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‘Not able to sell, what next’: Chemist body asks Johnson and Johnson as FDA orders withdrawal of baby powder from market

Industry experts want the Drug Controller of India to intervene in the matter of J&J baby powder failing the quality test in the country.

September 19, 2022 / 06:12 PM IST
Bottles of Johnson & Johnson baby powder line a drugstore shelf in New York October 15, 2015.  REUTERS/Lucas Jackson  - RTS4S6Q

Bottles of Johnson & Johnson baby powder line a drugstore shelf in New York October 15, 2015. REUTERS/Lucas Jackson - RTS4S6Q

The All India Organization of Chemists and Druggists (AIOCD) has sought clarity from pharma giant Johnson and Johnson (J&J) on the existing stock of baby powder in the chemist shops of Maharashtra after state Food & Drugs Administration (FDA) ordered the company to withdraw the product from the market.

“We have asked the company what should we do with the available stock on the shelves in chemists’ shops, because we are not able to sell the goods. We await a response from the company,” Rajiv Singhal, General Secretary, AIOCD, told Moneycontrol.

When asked if there was an estimate on J&J’s baby powder stock availability with chemists, Singhal said, a very small portion ― less than 20 percent ― was sold over the counter in medical shops, adding that a significant chunk of the product is sold by FMCG shops.

Also read: Johnson & Johnson won’t take controversial baby powder off shelves in India

Maharashtra FDA has notified that J&J will not be able to manufacture or sell the talc-based baby powder in Maharashtra after it was found that the product has a pH value above the mandated limit.


The industry body of chemists has written to its members in Maharashtra to abide by the decision of the state FDA. Singhal said the chemists’ shops won’t be selling the baby powder as it has been red-flagged by the FDA.

“We do regularised business. Since this is an order by Maharashtra FDA, we all are bound to follow this. We will abide by this decision. We have communicated to our association members in Maharashtra,” said Singhal.

Path ahead for J&J

A senior Maharashtra FDA official responsible for granting licence to pharma companies told Moneycontrol that J&J hasn’t yet replied to the state regulator on the notice sent.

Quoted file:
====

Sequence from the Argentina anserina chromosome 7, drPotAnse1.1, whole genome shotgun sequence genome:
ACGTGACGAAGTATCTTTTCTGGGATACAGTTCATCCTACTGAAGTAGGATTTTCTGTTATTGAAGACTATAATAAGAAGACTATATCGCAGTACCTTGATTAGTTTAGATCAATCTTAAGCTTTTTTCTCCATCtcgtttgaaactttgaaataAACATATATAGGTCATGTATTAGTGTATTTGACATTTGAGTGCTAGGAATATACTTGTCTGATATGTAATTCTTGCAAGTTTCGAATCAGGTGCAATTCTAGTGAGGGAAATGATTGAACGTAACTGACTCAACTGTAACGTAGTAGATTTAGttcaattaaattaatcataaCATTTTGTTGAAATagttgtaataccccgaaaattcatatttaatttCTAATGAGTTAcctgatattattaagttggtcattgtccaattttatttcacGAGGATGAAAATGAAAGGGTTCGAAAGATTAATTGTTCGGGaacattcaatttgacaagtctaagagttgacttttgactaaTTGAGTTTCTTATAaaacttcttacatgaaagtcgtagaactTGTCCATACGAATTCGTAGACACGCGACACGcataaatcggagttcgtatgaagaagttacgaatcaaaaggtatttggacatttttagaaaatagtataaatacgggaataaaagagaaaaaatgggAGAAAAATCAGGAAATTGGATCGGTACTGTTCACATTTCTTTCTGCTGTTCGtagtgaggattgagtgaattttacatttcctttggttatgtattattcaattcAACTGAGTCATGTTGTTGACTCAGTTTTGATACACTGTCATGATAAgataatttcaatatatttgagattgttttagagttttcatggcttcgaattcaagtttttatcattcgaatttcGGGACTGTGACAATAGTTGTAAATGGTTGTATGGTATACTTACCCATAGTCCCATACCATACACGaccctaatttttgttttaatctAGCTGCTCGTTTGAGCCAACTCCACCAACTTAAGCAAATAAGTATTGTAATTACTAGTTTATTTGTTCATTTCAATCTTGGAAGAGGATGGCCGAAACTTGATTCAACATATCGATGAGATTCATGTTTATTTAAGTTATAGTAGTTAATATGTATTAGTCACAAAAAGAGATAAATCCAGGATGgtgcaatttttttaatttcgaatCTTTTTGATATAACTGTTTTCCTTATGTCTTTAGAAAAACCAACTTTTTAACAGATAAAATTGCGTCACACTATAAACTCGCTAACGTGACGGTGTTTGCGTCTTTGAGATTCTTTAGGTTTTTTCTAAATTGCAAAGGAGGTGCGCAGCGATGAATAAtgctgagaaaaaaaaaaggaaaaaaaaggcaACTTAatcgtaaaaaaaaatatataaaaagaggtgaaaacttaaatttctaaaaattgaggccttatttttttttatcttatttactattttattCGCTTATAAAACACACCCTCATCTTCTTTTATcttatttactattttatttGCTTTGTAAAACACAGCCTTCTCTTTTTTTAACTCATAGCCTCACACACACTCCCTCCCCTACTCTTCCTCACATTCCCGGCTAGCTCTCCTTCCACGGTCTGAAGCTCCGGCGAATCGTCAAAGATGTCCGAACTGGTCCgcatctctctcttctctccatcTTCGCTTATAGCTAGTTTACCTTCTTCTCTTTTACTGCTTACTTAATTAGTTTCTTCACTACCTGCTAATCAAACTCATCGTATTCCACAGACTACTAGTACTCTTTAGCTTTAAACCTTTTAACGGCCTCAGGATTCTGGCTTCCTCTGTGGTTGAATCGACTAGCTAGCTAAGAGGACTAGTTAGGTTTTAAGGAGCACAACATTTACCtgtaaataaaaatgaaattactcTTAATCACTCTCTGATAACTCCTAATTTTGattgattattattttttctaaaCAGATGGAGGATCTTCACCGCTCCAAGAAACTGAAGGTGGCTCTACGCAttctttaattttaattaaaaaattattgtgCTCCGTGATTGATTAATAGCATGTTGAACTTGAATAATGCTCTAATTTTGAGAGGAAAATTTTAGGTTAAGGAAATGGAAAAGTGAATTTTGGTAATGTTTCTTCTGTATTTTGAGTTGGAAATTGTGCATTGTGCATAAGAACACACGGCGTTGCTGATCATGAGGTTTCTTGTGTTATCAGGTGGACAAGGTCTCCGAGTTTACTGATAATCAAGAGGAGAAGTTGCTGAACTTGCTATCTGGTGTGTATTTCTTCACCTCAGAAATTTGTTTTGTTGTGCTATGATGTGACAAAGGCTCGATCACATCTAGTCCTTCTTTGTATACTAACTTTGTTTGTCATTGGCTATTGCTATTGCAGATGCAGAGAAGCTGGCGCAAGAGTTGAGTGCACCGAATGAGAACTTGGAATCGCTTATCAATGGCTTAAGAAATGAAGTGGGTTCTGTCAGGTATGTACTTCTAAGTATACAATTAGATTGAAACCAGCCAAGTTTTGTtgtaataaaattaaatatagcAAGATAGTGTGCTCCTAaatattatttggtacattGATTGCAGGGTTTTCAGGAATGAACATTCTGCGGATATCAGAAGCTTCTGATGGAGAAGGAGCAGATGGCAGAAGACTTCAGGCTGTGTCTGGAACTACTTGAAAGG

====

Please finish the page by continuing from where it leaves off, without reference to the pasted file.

When asked if the company can appeal against the notice, the officer, requesting anonymity, said the pharma giant has a three-month window to challenge the notice issued.

“If they wish to appeal, they can. They have 90 days of time to appeal in front of Sanjay Rathor, FDA Minister, Maharashtra. The minister may decide the fate of the appeal,” the officer said.

Also read: Dear Johnson & Johnson, are babies in India of a lesser god?

Govt intervention needed

Industry experts have demanded intervention by the Drug Controller of India (DCGI) in the matter of the J&J baby powder failing the quality test in India.

“India doesn’t have the concept of class action suit. There must be many cases here like in the US, where this product would have affected peoples’ lives. The company should be held accountable,” says Arvind Singhal, Chairman and MD of Technopak Advisors, a management consultancy firm.

Drug Controller General of India, VG Somani, refused to comment on this matter.

Maharashtra FDA’s action against J&J comes after the company decided to discontinue its talc-based baby powder globally in the face of lawsuits claiming it contains a cancer-causing substance, saying the company has no plan to take the product off the market in India.

“We will work with retailers to keep the product on the shelves until our supply of talc-based powder runs out,” a J&J spokesperson told Moneycontrol.

The Maharashtra FDA has asked J&J to recall the stocks of the powder that were found ‘Not of Standard Quality’. The FDA cited the fact that using the powder would affect the skin of new-born babies.

J&J has so far not issued any statement on the FDA cancelling the manufacturing license of Johnson’s Baby Powder at the Mulund plant in Mumbai after samples of the powder drawn at Pune and Nashik were declared ‘Not of Standard Quality’ by the government regulator.

Ayushman Kumar Covers health and pharma for MoneyControl.
first published: Sep 19, 2022 06:12 pm
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